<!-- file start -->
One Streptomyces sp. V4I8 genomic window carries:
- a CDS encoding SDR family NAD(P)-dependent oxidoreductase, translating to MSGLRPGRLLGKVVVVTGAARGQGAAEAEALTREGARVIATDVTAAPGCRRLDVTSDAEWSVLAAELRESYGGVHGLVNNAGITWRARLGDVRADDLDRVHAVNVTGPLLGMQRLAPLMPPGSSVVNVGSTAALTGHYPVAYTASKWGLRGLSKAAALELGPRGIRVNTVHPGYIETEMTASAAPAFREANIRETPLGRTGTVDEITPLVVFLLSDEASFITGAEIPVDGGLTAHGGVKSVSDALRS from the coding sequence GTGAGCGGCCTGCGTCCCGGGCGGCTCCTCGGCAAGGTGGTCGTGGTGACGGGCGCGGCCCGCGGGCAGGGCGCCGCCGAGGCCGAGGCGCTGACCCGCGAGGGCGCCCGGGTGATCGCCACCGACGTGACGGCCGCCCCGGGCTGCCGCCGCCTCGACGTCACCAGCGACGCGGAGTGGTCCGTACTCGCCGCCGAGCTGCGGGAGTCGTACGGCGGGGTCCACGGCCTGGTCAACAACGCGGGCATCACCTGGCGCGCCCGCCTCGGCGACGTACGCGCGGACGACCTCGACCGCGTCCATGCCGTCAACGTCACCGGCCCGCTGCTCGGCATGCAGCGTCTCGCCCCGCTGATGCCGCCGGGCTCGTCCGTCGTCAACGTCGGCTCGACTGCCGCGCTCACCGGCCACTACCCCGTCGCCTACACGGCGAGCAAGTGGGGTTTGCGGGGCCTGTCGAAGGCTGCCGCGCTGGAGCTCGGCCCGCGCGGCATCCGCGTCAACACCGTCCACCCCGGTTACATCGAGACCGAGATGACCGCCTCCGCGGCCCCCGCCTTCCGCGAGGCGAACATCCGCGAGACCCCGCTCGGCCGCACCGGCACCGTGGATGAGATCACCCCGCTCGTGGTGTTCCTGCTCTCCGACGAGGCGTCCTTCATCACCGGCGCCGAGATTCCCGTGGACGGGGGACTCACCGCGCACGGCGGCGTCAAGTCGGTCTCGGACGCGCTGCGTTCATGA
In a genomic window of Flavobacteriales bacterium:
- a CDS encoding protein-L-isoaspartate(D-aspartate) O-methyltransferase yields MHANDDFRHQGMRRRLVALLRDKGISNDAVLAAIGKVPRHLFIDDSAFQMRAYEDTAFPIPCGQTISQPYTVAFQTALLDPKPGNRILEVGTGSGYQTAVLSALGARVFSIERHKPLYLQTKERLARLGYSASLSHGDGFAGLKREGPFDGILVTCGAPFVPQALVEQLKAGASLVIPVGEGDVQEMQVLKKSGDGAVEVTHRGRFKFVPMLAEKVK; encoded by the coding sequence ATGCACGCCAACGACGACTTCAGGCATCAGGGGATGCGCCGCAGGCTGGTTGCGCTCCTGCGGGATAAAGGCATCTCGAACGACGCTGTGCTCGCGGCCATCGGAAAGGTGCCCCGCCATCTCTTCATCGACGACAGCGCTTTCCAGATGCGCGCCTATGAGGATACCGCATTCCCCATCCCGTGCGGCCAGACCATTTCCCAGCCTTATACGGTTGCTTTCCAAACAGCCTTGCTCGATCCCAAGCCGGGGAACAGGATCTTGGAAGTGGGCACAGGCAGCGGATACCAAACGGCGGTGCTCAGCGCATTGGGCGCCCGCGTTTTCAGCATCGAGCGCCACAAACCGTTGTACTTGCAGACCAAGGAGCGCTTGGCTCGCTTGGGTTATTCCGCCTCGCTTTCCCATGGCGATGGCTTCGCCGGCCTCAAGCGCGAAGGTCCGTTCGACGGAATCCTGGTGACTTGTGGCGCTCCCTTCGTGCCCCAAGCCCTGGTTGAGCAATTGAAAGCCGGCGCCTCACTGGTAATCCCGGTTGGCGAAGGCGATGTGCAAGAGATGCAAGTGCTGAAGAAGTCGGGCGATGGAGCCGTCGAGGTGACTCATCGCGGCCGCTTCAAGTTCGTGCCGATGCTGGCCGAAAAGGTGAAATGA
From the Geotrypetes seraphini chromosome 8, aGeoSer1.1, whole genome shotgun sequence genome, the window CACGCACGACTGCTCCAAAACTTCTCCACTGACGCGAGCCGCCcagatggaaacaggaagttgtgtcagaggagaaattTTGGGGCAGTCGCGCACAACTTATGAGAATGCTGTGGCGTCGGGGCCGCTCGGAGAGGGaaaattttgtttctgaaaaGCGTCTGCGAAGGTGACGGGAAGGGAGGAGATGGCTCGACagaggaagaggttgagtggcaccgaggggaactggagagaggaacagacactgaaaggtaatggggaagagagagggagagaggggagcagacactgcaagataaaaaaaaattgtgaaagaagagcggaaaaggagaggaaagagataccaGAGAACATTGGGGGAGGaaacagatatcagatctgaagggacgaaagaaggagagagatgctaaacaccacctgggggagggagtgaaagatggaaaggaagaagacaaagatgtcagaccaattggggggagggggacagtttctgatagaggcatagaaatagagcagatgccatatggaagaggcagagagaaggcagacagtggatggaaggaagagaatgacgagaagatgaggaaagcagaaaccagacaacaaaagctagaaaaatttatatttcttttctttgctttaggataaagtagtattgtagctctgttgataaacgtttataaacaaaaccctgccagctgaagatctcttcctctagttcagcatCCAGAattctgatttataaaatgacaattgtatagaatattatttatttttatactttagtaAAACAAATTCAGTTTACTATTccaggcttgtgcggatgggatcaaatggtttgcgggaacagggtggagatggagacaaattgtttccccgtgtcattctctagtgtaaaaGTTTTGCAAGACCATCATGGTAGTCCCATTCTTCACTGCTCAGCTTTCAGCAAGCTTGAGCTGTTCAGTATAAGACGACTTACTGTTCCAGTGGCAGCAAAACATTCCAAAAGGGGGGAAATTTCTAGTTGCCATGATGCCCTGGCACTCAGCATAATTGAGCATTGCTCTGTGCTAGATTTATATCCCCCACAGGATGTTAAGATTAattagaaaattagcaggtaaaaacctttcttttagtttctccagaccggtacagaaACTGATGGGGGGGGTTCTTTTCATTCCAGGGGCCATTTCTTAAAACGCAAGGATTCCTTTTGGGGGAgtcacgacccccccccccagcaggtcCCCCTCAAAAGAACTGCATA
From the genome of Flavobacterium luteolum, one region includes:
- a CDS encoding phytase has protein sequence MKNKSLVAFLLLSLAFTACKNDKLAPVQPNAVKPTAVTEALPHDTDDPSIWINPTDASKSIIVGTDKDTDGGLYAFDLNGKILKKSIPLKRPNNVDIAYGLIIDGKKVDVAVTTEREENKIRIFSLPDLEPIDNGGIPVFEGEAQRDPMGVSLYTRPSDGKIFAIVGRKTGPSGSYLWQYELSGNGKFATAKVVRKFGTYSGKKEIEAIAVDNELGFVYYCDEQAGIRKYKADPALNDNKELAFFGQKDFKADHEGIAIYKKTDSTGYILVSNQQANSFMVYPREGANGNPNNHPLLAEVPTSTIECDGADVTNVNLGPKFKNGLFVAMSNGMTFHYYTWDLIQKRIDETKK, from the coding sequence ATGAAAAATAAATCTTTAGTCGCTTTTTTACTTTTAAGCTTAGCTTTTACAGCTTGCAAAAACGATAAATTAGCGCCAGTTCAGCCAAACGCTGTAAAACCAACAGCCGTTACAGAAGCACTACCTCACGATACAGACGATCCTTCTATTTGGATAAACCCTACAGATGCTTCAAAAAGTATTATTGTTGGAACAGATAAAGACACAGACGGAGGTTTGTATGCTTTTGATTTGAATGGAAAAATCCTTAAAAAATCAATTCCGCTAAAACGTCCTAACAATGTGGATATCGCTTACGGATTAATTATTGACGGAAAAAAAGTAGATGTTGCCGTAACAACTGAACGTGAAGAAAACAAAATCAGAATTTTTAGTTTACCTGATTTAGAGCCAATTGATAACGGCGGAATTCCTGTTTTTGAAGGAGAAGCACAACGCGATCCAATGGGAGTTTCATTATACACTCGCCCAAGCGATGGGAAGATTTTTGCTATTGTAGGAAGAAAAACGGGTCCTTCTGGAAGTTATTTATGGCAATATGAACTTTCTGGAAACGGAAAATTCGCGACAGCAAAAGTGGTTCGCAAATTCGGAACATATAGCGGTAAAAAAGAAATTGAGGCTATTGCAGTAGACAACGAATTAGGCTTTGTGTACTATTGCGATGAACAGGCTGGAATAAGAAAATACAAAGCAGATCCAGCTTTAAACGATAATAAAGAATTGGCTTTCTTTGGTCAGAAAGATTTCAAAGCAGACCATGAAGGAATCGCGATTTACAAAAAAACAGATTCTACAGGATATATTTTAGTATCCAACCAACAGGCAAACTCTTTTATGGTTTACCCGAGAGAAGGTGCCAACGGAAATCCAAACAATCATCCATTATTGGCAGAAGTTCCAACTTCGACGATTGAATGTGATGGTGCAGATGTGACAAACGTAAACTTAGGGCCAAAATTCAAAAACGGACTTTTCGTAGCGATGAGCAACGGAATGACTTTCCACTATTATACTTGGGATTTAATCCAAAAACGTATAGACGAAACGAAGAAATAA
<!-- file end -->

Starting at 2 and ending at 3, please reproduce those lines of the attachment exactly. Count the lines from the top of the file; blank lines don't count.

- a CDS encoding SDR family NAD(P)-dependent oxidoreductase, translating to MSGLRPGRLLGKVVVVTGAARGQGAAEAEALTREGARVIATDVTAAPGCRRLDVTSDAEWSVLAAELRESYGGVHGLVNNAGITWRARLGDVRADDLDRVHAVNVTGPLLGMQRLAPLMPPGSSVVNVGSTAALTGHYPVAYTASKWGLRGLSKAAALELGPRGIRVNTVHPGYIETEMTASAAPAFREANIRETPLGRTGTVDEITPLVVFLLSDEASFITGAEIPVDGGLTAHGGVKSVSDALRS from the coding sequence GTGAGCGGCCTGCGTCCCGGGCGGCTCCTCGGCAAGGTGGTCGTGGTGACGGGCGCGGCCCGCGGGCAGGGCGCCGCCGAGGCCGAGGCGCTGACCCGCGAGGGCGCCCGGGTGATCGCCACCGACGTGACGGCCGCCCCGGGCTGCCGCCGCCTCGACGTCACCAGCGACGCGGAGTGGTCCGTACTCGCCGCCGAGCTGCGGGAGTCGTACGGCGGGGTCCACGGCCTGGTCAACAACGCGGGCATCACCTGGCGCGCCCGCCTCGGCGACGTACGCGCGGACGACCTCGACCGCGTCCATGCCGTCAACGTCACCGGCCCGCTGCTCGGCATGCAGCGTCTCGCCCCGCTGATGCCGCCGGGCTCGTCCGTCGTCAACGTCGGCTCGACTGCCGCGCTCACCGGCCACTACCCCGTCGCCTACACGGCGAGCAAGTGGGGTTTGCGGGGCCTGTCGAAGGCTGCCGCGCTGGAGCTCGGCCCGCGCGGCATCCGCGTCAACACCGTCCACCCCGGTTACATCGAGACCGAGATGACCGCCTCCGCGGCCCCCGCCTTCCGCGAGGCGAACATCCGCGAGACCCCGCTCGGCCGCACCGGCACCGTGGATGAGATCACCCCGCTCGTGGTGTTCCTGCTCTCCGACGAGGCGTCCTTCATCACCGGCGCCGAGATTCCCGTGGACGGGGGACTCACCGCGCACGGCGGCGTCAAGTCGGTCTCGGACGCGCTGCGTTCATGA
In a genomic window of Flavobacteriales bacterium: